The Brady Brunch was a classic 1970’s sitcom showing Mike and Carol Brady seamlessly co-parenting their large blended family. The girls never told Mike, “You’re not my real dad!” The boys never told Carol they wanted to go live with their mom. Mike and Carol knew their role was to support the actions of their spouse. However, step-parents cannot all be Mike and Carol. Sometimes step-parents overstep their role, or are given a greater role by the parent to whom they are married, with unfortunate results.
Can a step-parent volunteer at the school party? Sure, so long as both parents have been given the opportunity to volunteer and are unable to do so.
Can a step-parent attend medical appointments? It depends. If the spouse of the step-parent cannot attend, and the other parent plans on attending, it may or may not be a good idea. If information needs to be relayed regarding how to do a breathing treatment, or monitor the progress of ADHD medication, for example, and it would be helpful to have the same information heard by someone in both households, so long as the relationship with the other parent will not negatively impact the doctor’s ability to treat the child or create a scene, the step-parent may attend. It’s important to note, however, that a step-parent cannot make medical decisions for the child. Only parents can do that.
Can a step-parent attend a child’s sporting event? So long as the step-parent behaves appropriately and does not embarrass the child to create drama with either parent, yes.
Can a step-parent provide childcare for the child if the parent who should be exercising parenting time will not be home for parenting time? Unless there is a court order that states that parents must be personally present for parenting time, if the step-parent and parent live together, then yes. If a household family member related by blood or marriage resides in the home and is available to provide the care, which would include a step-parent, then they may do so. However, if the parent is going to be gone for most or all of the parenting time in question, common sense would suggest that perhaps the parent who will not be home should offer to switch weekends with the other parent for a time when he or she will be home, if possible.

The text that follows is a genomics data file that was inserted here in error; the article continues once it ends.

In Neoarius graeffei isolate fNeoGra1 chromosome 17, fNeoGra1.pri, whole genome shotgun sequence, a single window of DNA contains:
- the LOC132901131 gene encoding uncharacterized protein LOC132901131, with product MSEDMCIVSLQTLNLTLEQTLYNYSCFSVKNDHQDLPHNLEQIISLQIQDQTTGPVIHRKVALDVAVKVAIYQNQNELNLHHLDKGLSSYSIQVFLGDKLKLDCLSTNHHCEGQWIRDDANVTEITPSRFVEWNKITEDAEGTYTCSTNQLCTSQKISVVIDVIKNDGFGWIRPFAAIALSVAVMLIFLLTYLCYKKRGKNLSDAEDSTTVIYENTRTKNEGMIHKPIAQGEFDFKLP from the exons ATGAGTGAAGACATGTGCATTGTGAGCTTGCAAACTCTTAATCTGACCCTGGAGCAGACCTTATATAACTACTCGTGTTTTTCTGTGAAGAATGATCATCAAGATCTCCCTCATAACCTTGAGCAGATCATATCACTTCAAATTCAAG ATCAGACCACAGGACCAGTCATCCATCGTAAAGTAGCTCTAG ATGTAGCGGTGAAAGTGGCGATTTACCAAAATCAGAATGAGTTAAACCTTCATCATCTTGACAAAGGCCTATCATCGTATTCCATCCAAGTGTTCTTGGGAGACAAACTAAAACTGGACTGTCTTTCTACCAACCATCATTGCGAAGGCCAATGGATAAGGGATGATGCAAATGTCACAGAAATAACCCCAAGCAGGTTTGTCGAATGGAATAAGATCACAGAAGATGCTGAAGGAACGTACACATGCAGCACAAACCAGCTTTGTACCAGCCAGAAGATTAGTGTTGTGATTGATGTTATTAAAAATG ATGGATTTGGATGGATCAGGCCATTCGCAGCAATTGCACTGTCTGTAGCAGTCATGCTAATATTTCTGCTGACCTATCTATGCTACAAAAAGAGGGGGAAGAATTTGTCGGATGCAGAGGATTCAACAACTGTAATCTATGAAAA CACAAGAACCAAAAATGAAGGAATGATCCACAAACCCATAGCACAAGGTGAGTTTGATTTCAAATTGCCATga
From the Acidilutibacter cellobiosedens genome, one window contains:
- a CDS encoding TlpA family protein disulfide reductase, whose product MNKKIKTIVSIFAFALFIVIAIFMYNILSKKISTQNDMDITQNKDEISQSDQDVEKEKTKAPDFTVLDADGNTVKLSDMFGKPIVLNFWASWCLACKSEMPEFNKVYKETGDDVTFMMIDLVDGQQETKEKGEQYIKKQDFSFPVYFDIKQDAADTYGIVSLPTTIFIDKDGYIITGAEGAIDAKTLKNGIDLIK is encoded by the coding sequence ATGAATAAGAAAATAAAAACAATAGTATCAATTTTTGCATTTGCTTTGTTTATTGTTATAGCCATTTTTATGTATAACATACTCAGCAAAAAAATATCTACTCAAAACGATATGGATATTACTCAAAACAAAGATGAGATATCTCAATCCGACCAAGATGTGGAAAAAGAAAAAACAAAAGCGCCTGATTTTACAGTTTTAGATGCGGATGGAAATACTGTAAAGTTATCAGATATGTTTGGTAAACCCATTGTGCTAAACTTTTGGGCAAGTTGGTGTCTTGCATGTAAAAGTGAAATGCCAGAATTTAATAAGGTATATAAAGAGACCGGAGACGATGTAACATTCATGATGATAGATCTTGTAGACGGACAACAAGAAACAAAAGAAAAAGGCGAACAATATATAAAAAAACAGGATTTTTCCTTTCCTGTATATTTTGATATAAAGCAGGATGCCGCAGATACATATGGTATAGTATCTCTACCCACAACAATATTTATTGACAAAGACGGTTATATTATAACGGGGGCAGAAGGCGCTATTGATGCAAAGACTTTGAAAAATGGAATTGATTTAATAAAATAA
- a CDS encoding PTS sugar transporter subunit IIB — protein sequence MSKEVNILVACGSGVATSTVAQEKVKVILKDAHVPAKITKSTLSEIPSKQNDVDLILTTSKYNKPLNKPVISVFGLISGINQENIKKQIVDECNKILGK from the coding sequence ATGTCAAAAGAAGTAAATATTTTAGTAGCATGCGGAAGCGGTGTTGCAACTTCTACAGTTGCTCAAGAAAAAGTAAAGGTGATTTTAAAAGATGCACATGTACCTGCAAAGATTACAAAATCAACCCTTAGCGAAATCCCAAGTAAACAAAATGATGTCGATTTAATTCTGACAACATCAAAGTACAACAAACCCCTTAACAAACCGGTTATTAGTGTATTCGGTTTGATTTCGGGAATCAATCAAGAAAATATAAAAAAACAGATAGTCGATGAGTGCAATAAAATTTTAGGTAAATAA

Can a step-parent discipline a child? If corporal punishment such as spanking the child, especially with a belt or switch, absolutely not. If parents discipline with timeouts or taking away privileges, this may be best left to the parent to set out the punishment; however, the step-parent may assist with administering the consequences and/or not giving in until the punishment period is over.
Obviously, if a step-parent has a good relationship with the parent to whom they are not married, then of course they may be included in as many school activities, extracurriculars and medical appointments and even discipline as the parties find appropriate. It’s only when the step-parent creates conflict with the other parent or between the parents and does not facilitate a positive experience for the child that rules and boundaries need to be discussed or even included in a court order.